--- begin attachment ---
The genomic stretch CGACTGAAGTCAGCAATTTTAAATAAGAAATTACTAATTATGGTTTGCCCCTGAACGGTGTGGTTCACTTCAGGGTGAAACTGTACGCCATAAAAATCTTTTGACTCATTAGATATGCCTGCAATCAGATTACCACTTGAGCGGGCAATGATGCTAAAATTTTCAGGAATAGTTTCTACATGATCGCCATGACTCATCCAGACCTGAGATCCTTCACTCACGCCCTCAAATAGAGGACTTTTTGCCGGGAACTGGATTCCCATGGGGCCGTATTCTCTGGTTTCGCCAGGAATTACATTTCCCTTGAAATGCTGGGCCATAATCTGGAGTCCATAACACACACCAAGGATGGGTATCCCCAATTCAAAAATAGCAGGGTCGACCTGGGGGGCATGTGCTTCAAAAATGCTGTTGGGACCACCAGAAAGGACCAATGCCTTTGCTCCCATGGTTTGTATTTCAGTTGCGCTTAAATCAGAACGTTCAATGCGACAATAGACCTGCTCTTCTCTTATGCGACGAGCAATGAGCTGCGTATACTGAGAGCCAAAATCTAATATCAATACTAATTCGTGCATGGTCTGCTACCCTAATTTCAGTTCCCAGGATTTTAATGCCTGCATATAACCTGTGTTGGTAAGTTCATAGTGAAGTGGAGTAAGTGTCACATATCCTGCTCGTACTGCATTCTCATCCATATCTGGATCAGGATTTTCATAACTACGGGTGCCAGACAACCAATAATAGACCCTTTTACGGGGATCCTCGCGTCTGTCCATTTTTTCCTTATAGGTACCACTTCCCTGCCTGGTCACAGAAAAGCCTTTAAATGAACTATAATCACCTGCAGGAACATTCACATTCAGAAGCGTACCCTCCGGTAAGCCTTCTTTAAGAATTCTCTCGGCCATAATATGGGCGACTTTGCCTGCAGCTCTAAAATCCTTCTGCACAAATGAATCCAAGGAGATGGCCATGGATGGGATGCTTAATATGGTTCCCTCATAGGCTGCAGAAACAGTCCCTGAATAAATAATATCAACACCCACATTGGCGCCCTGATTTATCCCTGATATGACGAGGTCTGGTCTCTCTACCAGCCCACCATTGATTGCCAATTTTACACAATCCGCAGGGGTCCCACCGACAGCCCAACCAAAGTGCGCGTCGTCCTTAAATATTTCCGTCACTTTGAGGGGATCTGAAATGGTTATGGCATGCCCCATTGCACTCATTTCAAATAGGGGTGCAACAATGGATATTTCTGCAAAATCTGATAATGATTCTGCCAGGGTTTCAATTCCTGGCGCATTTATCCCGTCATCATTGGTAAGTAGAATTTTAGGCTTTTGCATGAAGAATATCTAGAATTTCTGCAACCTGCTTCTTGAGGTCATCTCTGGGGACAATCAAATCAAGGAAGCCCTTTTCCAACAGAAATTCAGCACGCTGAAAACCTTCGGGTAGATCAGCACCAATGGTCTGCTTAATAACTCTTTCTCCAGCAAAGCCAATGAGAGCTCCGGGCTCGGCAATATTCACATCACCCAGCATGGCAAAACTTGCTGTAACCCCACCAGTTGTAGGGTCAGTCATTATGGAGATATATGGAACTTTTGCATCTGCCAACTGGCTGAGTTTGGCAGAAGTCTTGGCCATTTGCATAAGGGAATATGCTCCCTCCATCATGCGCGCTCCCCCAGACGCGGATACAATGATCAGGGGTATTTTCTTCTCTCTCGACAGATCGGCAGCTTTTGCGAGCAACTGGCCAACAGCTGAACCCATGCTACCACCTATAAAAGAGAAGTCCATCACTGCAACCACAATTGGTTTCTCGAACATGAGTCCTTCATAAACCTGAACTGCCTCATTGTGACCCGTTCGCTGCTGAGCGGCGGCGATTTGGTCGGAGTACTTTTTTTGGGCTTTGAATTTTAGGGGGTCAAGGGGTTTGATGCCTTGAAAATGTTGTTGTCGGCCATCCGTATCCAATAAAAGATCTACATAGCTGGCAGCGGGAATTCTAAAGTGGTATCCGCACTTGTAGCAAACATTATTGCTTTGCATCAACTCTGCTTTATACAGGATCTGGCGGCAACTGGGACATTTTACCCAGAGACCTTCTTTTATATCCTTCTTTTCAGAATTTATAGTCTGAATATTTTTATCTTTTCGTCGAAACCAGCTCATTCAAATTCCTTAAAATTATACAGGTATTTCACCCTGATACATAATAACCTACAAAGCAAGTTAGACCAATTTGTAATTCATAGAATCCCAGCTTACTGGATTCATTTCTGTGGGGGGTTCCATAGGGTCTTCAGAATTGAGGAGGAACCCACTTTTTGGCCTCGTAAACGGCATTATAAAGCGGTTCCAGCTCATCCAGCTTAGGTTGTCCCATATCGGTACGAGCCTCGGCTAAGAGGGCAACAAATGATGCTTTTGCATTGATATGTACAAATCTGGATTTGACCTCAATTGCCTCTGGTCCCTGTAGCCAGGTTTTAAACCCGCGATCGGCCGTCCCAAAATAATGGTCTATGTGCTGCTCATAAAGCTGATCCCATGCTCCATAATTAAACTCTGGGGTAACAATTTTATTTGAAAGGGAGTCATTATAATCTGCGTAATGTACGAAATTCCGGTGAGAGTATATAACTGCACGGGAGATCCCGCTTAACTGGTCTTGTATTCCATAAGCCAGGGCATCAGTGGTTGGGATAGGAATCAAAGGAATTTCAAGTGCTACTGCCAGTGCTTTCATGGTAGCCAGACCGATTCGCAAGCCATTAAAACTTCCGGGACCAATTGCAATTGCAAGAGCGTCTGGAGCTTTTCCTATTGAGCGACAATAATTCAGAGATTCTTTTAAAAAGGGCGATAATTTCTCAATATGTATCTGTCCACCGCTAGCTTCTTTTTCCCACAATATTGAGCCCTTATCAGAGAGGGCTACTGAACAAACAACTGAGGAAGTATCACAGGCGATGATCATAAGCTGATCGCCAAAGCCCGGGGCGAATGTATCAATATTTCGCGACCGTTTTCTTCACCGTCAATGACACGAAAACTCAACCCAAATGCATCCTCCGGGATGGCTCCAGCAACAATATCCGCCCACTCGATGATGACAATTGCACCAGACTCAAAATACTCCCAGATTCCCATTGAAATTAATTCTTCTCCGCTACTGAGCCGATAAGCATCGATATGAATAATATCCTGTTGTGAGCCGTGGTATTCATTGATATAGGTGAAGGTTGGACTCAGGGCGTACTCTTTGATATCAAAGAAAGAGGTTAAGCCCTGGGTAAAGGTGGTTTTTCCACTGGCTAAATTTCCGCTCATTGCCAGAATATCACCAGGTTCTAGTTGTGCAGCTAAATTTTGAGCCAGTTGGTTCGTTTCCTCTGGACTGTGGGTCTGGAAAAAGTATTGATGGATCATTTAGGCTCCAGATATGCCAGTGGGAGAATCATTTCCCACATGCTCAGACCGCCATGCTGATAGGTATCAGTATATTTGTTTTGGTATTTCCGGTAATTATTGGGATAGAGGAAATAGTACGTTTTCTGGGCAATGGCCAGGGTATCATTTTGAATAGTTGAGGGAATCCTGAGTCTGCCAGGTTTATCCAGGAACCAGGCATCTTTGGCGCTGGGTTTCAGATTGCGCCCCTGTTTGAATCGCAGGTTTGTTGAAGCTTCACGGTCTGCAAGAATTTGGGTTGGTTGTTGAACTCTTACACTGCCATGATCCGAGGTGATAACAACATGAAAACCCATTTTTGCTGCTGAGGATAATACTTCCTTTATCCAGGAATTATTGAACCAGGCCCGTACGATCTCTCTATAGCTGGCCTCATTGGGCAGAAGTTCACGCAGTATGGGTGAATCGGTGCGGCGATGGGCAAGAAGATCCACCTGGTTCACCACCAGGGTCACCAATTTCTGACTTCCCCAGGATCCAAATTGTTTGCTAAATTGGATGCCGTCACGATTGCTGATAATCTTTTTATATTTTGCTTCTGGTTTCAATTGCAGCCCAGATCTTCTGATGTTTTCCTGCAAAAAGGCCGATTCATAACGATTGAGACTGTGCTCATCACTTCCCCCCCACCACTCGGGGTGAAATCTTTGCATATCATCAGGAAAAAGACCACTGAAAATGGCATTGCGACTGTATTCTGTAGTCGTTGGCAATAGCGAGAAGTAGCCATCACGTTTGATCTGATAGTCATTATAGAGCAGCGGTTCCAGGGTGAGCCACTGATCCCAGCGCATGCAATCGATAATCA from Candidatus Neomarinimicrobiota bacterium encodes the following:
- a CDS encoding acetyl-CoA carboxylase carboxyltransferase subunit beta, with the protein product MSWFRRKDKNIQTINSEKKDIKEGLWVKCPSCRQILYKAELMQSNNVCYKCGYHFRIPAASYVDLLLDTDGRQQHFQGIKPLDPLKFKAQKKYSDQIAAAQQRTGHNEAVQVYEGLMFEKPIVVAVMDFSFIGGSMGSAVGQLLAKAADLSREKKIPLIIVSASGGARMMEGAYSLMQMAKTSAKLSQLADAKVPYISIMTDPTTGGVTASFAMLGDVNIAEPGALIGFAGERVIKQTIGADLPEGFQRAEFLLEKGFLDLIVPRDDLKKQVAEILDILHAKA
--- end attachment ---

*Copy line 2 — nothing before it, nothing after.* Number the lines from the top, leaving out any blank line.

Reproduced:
- a CDS encoding acetyl-CoA carboxylase carboxyltransferase subunit beta, with the protein product MSWFRRKDKNIQTINSEKKDIKEGLWVKCPSCRQILYKAELMQSNNVCYKCGYHFRIPAASYVDLLLDTDGRQQHFQGIKPLDPLKFKAQKKYSDQIAAAQQRTGHNEAVQVYEGLMFEKPIVVAVMDFSFIGGSMGSAVGQLLAKAADLSREKKIPLIIVSASGGARMMEGAYSLMQMAKTSAKLSQLADAKVPYISIMTDPTTGGVTASFAMLGDVNIAEPGALIGFAGERVIKQTIGADLPEGFQRAEFLLEKGFLDLIVPRDDLKKQVAEILDILHAKA